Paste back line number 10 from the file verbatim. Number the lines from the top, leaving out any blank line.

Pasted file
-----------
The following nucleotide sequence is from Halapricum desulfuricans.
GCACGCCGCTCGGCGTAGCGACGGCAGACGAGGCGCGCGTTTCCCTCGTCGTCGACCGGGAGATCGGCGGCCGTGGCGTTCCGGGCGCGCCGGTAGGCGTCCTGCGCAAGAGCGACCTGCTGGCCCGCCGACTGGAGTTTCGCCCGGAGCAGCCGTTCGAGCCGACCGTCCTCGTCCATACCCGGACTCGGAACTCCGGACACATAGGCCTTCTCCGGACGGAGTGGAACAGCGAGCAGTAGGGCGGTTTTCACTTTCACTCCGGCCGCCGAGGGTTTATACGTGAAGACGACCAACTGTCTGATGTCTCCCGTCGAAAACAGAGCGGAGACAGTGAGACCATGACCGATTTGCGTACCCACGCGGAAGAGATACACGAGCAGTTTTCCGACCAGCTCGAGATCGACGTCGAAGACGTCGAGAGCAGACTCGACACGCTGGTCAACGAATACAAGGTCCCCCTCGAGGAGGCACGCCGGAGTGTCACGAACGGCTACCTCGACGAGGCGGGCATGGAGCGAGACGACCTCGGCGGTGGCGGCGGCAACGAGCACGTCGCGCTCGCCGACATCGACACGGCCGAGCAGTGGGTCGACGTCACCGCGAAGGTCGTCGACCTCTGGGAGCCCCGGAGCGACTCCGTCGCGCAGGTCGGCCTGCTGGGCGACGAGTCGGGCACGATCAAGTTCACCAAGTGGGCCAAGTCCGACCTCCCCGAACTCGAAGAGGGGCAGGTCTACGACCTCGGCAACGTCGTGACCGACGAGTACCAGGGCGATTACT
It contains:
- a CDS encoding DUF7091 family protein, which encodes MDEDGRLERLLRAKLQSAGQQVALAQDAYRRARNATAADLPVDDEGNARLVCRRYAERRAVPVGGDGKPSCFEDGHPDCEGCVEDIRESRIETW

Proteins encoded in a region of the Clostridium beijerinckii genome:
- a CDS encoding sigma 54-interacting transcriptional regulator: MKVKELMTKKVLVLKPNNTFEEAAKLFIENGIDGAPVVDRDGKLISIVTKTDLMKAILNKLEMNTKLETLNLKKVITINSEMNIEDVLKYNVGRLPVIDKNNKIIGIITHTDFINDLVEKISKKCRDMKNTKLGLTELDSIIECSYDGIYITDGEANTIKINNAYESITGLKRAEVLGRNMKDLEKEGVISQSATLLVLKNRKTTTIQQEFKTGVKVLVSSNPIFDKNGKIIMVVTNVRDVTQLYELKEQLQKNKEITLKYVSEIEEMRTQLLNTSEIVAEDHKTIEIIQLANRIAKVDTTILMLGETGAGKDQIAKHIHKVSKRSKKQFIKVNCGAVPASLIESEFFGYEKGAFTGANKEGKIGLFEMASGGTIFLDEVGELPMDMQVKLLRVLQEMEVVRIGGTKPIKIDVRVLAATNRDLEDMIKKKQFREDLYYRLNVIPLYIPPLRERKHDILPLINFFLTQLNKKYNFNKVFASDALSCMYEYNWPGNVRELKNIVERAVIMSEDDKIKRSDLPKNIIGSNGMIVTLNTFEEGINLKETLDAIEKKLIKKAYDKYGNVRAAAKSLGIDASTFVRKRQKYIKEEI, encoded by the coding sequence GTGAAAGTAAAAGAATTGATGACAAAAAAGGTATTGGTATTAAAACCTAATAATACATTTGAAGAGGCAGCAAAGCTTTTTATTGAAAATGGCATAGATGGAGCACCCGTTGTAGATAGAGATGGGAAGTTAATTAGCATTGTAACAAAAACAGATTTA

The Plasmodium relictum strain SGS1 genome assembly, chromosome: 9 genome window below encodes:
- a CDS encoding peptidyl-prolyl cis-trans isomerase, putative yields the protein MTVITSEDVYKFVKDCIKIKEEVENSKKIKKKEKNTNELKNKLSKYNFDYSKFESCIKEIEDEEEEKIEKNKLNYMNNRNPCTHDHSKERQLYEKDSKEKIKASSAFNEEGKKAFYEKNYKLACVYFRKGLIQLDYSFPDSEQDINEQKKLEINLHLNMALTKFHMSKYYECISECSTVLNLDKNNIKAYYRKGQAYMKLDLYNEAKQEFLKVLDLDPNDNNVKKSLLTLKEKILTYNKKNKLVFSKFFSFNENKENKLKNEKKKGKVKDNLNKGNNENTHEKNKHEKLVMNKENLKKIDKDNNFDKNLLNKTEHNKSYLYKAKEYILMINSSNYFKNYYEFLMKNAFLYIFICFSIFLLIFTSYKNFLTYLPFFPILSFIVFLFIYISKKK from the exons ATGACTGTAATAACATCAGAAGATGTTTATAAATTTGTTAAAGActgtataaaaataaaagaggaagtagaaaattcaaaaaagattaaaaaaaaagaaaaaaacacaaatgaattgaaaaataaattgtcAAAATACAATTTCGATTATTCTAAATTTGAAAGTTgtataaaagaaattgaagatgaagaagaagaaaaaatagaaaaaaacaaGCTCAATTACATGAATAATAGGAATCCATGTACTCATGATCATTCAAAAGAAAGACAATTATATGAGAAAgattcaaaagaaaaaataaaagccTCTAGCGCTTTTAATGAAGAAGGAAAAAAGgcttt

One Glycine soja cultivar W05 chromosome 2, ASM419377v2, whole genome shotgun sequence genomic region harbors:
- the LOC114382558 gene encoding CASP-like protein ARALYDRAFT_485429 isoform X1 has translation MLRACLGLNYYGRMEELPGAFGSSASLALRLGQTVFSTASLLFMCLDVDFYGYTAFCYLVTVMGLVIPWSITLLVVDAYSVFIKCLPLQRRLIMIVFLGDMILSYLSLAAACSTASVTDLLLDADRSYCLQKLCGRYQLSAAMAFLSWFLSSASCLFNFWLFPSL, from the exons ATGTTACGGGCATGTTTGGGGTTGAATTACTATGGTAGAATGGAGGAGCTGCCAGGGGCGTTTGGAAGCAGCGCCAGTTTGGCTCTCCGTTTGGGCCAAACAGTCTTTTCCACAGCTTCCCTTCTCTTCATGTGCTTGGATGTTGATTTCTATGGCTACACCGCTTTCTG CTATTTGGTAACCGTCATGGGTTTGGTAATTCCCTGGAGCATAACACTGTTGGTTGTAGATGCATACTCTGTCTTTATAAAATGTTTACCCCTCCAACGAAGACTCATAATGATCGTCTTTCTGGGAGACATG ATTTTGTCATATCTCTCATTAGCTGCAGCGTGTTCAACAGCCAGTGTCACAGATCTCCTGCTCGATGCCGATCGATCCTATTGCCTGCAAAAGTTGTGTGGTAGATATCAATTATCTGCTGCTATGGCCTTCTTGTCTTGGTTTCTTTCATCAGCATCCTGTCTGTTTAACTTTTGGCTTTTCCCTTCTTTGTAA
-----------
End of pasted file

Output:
- the LOC114382558 gene encoding CASP-like protein ARALYDRAFT_485429 isoform X1 has translation MLRACLGLNYYGRMEELPGAFGSSASLALRLGQTVFSTASLLFMCLDVDFYGYTAFCYLVTVMGLVIPWSITLLVVDAYSVFIKCLPLQRRLIMIVFLGDMILSYLSLAAACSTASVTDLLLDADRSYCLQKLCGRYQLSAAMAFLSWFLSSASCLFNFWLFPSL, from the exons ATGTTACGGGCATGTTTGGGGTTGAATTACTATGGTAGAATGGAGGAGCTGCCAGGGGCGTTTGGAAGCAGCGCCAGTTTGGCTCTCCGTTTGGGCCAAACAGTCTTTTCCACAGCTTCCCTTCTCTTCATGTGCTTGGATGTTGATTTCTATGGCTACACCGCTTTCTG CTATTTGGTAACCGTCATGGGTTTGGTAATTCCCTGGAGCATAACACTGTTGGTTGTAGATGCATACTCTGTCTTTATAAAATGTTTACCCCTCCAACGAAGACTCATAATGATCGTCTTTCTGGGAGACATG ATTTTGTCATATCTCTCATTAGCTGCAGCGTGTTCAACAGCCAGTGTCACAGATCTCCTGCTCGATGCCGATCGATCCTATTGCCTGCAAAAGTTGTGTGGTAGATATCAATTATCTGCTGCTATGGCCTTCTTGTCTTGGTTTCTTTCATCAGCATCCTGTCTGTTTAACTTTTGGCTTTTCCCTTCTTTGTAA